Jaramogi Oginga Odinga was an enigma in Kenyan politics and a force behind the fight for Independence and multipartism, his name will forever remain in the history of this great nation for eons to come… His death was a big loss to Kenya and a major blow to his Luo community.
It shook the whole country…
It was in 1994, I was just a young boy in primary one by then. A year earlier, I had had the honour of meeting this great icon, at least I can brag among my peers, can’t I? Did you get to meet him? Don’t lie, I know you didn’t….
His death was big…
Anyway, I’m no political pundit by any standard whatsoever so you will forgive me, however, there is one thing that I can never forget about this man’s death… If you were my age or older in the village probably, you’d remember the famine that hit the country, it hit hard!
The government gave out relief food, maize and beans, to families. Do you guys remember, mahindi ya nyayo? It was a long, yellow maize grain, it made porridge taste so sweet. Then there was, maharagwe ya nyayo; this you could cook for hours but it did not get soft.
“Imekaushwa kwa stima!” the women alleged.
There was no maize, all you could see in farms was cassava, very large cassava farms. The farms belonged to the ‘wealthy’ families back in the village. Women worked on the farms but were paid with cassava tubers and occasionally had strong tea served to them in the farms if the owner was generous enough. My mother was among them, it was called orak/pagasa/otong’o in Dholuo.
The cassava was often boiled and taken with sugarless strong tea, dubia, or was simply dried and we would sit down, crash and sieve them to get flour for porridge or ugali. It was tough but we got used to this…
One eventful day, mom had gone to the the usual orak and was paid with lots tubers and luckily some sweet potatoes. Dad had also managed to get a quarter kilogram of sugar. It was a celebration like no other, SUGAR WAS AVAILABLE!!!
Cassava was boiled in a large clay cooking pot and strong tea prepared, we had sugar don’t forget! All this was for supper, my friend we really ATE!
I, still a young boy, slept with my parents in the main house while my elder brothers and sisters slept in the kitchen… That day, a few minutes past midnight, we were woken up by shouts, on a keen ear, we realised it was coming from the kitchen…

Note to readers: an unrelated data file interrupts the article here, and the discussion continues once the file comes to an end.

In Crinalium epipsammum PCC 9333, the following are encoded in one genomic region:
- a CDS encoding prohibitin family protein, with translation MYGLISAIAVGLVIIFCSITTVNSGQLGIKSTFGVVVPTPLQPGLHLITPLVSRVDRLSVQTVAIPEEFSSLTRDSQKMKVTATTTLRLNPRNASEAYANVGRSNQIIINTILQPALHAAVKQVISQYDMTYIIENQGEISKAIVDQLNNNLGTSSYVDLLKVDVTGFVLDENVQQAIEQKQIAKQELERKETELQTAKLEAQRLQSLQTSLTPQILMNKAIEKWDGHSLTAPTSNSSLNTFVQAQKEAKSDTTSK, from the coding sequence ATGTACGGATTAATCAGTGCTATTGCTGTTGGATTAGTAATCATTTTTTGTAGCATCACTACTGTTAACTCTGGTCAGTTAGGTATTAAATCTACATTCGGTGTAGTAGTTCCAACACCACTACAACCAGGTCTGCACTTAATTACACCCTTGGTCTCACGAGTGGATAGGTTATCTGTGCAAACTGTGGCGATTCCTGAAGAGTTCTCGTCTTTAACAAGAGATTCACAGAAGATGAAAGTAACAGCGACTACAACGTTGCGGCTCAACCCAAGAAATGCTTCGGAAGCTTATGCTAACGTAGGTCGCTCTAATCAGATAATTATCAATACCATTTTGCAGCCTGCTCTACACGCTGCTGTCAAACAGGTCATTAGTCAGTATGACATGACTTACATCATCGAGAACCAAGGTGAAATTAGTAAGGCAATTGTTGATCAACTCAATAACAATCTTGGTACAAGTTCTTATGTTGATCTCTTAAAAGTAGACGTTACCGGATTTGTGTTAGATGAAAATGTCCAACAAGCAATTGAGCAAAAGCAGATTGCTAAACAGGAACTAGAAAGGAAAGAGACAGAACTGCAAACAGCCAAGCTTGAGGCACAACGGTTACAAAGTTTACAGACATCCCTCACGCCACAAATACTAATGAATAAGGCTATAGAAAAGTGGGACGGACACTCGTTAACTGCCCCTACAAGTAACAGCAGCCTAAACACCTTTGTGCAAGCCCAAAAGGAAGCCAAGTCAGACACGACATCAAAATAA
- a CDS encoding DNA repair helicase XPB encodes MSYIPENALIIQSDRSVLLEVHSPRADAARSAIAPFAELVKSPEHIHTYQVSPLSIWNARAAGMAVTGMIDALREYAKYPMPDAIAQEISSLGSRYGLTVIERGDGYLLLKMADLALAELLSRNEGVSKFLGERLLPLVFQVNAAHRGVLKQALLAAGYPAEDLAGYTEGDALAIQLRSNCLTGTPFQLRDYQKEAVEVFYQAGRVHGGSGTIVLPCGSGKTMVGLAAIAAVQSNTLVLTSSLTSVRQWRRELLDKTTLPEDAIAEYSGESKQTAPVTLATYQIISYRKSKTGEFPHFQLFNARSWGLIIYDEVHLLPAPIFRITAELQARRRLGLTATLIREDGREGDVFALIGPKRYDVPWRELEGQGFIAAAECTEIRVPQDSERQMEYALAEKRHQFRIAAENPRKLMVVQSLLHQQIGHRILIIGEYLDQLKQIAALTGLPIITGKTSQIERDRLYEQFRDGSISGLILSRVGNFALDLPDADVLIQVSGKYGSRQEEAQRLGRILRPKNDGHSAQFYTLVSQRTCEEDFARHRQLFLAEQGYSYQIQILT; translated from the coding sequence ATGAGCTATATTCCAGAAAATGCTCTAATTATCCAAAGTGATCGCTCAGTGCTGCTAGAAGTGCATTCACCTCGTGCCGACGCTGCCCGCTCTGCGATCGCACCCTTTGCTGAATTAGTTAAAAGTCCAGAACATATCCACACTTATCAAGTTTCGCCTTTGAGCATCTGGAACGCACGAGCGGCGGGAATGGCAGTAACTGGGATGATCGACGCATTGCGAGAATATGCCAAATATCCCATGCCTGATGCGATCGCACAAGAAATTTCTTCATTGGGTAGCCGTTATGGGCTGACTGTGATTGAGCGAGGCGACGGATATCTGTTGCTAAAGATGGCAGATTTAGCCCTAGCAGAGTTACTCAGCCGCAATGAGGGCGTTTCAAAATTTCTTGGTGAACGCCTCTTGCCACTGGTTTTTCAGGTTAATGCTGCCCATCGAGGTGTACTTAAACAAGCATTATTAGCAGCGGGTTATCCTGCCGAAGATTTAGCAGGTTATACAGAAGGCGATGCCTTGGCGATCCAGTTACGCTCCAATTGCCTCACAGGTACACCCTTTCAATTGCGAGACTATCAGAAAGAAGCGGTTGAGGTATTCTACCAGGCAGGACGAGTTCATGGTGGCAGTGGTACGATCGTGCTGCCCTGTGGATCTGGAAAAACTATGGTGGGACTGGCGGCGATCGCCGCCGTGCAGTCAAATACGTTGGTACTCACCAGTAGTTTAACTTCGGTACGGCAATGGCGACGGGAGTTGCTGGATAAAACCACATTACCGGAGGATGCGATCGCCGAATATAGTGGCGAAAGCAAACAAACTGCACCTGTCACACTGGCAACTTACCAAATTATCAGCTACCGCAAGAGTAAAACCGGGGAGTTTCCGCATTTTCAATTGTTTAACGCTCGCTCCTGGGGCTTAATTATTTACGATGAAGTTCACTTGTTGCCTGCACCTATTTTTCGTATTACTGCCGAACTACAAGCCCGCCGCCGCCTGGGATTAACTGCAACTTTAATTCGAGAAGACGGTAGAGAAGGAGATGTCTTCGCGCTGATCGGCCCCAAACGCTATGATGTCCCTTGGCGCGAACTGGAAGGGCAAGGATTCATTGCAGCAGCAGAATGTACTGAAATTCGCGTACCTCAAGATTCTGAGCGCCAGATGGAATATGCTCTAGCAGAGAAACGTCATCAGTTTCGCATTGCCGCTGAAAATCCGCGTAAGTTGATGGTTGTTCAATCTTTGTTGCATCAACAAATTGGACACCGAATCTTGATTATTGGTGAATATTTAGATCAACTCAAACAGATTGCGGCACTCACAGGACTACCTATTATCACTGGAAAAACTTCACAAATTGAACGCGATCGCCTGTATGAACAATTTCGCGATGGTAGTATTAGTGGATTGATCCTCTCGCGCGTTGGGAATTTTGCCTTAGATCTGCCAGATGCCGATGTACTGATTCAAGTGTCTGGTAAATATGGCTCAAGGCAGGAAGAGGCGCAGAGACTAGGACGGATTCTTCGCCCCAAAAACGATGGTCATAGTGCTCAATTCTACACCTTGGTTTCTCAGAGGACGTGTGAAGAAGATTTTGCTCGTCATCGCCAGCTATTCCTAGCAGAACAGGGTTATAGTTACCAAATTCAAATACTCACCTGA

Mwizi! Mwizi! Mwizi! (Thief! Thief! Thief!)
“Wanaiba mihogo! (They are stealing cassava)
The shouts were steady, thieves had struck!
During this time, petty thieves broke in and stole foodstuffs. Did they know my father had bought sugar?
I was so scared. Dad woke up, armed with a machete and a flashlight, he had to defend his family, even it meant losing his own life. He opened the door, careful not to make a sound, and slipped out of the door. When he was safety out, he turned on his flash light and checked around the kitchen but caught no sight of anyone or even heard any movement. There was no sign of a break-in on the kitchen door…
All this time, my siblings were still shouting!
Dad called out on them, inquiring where the thief was…
“Wako inje!” Otis responded, we were 3 boys and 2 girls and he was the eldest, 17 years of age.
They stopped shouting.
Dad assured them that he was the only one outside and requested him to open the door, of which he did. He got in and tried to find out what really happened, it is at this point that he discovered that Otis had dreamt that someone was trying to break into the house to steal cassava, he woke up shouting and my other siblings joined in… Hahaha!
Another incident is how my siblings would fight over odeyo, the crust that remains after cooking ugali.
It is the year that people lost their lives after eating otugo diep or nyaka tanegi, a poisonous cassava species.
Kids also died after overeating boiled raw mangoes.
People died in cassava farms that had been protected by charms.
This hunger was real. It’s twenty years later and the memory still fresh on my mind like it just happened yesterday!
It was christened kej Oginga, Oginga’s hunger!